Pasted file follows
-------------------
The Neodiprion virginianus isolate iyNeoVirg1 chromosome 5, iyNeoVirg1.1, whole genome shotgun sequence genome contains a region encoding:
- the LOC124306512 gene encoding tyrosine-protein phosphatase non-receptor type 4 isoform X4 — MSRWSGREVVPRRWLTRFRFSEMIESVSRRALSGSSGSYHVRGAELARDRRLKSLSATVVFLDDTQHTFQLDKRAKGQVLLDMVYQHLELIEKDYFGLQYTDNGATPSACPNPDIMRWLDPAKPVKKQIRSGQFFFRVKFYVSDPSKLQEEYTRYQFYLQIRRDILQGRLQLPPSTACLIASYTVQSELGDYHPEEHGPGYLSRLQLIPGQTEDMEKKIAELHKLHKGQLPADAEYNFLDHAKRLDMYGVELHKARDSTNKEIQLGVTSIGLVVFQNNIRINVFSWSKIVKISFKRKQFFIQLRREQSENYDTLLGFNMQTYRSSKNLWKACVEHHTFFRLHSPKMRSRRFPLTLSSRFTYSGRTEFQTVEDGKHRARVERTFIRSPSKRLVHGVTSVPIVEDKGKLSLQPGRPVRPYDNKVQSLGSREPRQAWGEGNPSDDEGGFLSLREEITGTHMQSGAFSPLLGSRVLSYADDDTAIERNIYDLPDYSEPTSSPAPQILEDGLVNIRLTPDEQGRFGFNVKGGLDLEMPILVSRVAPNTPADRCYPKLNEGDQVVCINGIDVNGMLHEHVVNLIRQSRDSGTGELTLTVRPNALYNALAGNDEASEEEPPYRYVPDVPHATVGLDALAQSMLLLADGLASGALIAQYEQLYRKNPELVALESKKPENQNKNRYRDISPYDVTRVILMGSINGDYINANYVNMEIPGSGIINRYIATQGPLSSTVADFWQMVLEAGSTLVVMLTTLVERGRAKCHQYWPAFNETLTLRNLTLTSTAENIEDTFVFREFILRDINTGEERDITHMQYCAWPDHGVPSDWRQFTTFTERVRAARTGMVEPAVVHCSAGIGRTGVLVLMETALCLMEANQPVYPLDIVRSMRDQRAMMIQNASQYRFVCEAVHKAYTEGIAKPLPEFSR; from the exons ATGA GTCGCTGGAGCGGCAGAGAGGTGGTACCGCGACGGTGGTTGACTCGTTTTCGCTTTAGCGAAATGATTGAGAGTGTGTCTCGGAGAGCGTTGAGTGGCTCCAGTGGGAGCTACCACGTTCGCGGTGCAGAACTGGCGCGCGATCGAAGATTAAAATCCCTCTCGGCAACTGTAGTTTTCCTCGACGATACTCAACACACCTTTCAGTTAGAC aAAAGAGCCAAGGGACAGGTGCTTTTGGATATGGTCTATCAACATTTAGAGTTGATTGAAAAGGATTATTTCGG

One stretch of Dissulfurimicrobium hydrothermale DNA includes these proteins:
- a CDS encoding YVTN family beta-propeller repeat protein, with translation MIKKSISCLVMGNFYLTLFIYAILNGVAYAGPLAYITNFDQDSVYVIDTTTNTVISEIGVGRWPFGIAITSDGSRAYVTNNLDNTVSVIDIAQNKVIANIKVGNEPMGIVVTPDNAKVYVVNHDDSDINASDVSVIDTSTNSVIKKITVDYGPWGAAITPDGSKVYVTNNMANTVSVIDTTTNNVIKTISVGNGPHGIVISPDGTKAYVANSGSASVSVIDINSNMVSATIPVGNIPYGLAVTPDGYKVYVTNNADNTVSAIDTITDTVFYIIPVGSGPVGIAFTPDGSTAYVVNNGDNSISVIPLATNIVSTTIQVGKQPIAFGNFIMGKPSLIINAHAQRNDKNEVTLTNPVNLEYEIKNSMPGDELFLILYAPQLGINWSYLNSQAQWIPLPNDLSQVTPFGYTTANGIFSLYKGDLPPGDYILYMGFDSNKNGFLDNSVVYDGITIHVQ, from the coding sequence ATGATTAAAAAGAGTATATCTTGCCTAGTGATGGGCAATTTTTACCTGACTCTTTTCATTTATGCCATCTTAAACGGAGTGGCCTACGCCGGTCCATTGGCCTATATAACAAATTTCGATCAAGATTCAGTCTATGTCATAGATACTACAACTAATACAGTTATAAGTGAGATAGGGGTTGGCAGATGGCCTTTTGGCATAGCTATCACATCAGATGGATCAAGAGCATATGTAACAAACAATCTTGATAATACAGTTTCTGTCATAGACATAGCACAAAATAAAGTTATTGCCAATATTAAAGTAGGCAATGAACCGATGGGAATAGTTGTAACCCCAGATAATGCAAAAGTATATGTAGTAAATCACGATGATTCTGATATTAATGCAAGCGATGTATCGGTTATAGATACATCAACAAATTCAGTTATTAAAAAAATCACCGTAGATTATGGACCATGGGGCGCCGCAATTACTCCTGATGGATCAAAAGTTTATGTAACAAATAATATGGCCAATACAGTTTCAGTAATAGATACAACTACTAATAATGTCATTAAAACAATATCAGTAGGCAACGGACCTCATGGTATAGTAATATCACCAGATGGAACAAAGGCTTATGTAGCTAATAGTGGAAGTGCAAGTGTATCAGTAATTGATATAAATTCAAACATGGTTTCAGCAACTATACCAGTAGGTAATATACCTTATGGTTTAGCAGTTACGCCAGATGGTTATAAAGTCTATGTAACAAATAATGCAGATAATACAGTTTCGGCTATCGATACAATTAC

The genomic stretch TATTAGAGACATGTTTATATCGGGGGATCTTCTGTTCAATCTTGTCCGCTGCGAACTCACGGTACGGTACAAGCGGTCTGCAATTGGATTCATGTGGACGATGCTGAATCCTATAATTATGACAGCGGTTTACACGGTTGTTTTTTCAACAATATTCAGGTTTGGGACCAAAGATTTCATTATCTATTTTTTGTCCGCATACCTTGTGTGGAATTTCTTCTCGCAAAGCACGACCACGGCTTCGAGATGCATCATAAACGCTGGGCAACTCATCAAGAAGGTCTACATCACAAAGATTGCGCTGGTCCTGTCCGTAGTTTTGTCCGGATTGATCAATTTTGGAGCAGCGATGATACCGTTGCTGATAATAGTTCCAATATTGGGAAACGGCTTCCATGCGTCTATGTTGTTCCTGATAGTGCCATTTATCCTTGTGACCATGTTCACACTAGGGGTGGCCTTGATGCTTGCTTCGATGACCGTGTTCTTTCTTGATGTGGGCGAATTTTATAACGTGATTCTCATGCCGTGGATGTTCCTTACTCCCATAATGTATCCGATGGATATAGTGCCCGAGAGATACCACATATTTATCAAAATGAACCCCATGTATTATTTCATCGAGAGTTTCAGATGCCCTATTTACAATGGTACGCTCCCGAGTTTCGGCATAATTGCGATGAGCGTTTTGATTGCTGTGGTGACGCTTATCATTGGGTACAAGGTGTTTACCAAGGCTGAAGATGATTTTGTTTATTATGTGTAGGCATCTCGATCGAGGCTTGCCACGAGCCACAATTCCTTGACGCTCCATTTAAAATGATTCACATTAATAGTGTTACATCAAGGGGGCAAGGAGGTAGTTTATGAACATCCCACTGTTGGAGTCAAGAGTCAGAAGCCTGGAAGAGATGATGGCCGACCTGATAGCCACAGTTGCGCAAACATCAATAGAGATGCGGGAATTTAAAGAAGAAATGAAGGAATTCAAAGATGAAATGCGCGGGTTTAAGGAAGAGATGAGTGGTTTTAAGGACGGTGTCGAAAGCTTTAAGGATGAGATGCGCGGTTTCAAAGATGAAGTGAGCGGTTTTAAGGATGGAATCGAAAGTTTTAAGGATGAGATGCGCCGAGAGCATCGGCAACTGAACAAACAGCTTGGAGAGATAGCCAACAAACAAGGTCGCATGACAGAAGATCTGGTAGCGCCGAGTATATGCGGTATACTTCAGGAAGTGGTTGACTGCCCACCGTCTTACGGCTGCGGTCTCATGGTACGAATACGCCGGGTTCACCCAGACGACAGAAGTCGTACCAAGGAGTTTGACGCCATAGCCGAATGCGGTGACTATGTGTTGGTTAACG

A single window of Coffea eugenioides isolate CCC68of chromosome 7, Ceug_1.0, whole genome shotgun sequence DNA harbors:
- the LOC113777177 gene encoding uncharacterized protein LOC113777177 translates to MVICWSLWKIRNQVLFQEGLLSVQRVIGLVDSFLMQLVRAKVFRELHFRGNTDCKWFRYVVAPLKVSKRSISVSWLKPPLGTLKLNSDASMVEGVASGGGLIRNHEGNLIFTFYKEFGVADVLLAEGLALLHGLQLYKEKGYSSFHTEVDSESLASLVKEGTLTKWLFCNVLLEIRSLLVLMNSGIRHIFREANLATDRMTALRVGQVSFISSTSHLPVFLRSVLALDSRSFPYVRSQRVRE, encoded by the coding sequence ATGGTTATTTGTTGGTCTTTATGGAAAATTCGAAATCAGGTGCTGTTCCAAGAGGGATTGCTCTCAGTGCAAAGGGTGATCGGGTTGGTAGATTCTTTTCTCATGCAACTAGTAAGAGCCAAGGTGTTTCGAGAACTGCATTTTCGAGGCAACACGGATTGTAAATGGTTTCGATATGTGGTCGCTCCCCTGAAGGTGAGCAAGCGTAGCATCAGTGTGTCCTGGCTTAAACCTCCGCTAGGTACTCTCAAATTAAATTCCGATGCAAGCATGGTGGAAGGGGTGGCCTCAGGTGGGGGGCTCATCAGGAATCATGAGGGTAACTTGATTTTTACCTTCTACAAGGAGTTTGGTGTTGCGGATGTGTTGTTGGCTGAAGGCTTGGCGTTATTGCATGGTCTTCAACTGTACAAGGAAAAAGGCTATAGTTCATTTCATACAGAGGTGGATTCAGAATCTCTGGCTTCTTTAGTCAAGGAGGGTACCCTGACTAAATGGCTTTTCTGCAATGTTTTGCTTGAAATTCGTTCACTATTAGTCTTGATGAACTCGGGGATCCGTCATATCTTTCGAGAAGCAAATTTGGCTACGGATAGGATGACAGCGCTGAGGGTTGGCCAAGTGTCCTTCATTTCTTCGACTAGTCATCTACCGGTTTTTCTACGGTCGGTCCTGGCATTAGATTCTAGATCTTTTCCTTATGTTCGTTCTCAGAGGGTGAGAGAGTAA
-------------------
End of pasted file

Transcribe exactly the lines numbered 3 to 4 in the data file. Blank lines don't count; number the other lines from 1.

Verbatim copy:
One stretch of Dissulfurimicrobium hydrothermale DNA includes these proteins:
- a CDS encoding YVTN family beta-propeller repeat protein, with translation MIKKSISCLVMGNFYLTLFIYAILNGVAYAGPLAYITNFDQDSVYVIDTTTNTVISEIGVGRWPFGIAITSDGSRAYVTNNLDNTVSVIDIAQNKVIANIKVGNEPMGIVVTPDNAKVYVVNHDDSDINASDVSVIDTSTNSVIKKITVDYGPWGAAITPDGSKVYVTNNMANTVSVIDTTTNNVIKTISVGNGPHGIVISPDGTKAYVANSGSASVSVIDINSNMVSATIPVGNIPYGLAVTPDGYKVYVTNNADNTVSAIDTITDTVFYIIPVGSGPVGIAFTPDGSTAYVVNNGDNSISVIPLATNIVSTTIQVGKQPIAFGNFIMGKPSLIINAHAQRNDKNEVTLTNPVNLEYEIKNSMPGDELFLILYAPQLGINWSYLNSQAQWIPLPNDLSQVTPFGYTTANGIFSLYKGDLPPGDYILYMGFDSNKNGFLDNSVVYDGITIHVQ, from the coding sequence ATGATTAAAAAGAGTATATCTTGCCTAGTGATGGGCAATTTTTACCTGACTCTTTTCATTTATGCCATCTTAAACGGAGTGGCCTACGCCGGTCCATTGGCCTATATAACAAATTTCGATCAAGATTCAGTCTATGTCATAGATACTACAACTAATACAGTTATAAGTGAGATAGGGGTTGGCAGATGGCCTTTTGGCATAGCTATCACATCAGATGGATCAAGAGCATATGTAACAAACAATCTTGATAATACAGTTTCTGTCATAGACATAGCACAAAATAAAGTTATTGCCAATATTAAAGTAGGCAATGAACCGATGGGAATAGTTGTAACCCCAGATAATGCAAAAGTATATGTAGTAAATCACGATGATTCTGATATTAATGCAAGCGATGTATCGGTTATAGATACATCAACAAATTCAGTTATTAAAAAAATCACCGTAGATTATGGACCATGGGGCGCCGCAATTACTCCTGATGGATCAAAAGTTTATGTAACAAATAATATGGCCAATACAGTTTCAGTAATAGATACAACTACTAATAATGTCATTAAAACAATATCAGTAGGCAACGGACCTCATGGTATAGTAATATCACCAGATGGAACAAAGGCTTATGTAGCTAATAGTGGAAGTGCAAGTGTATCAGTAATTGATATAAATTCAAACATGGTTTCAGCAACTATACCAGTAGGTAATATACCTTATGGTTTAGCAGTTACGCCAGATGGTTATAAAGTCTATGTAACAAATAATGCAGATAATACAGTTTCGGCTATCGATACAATTAC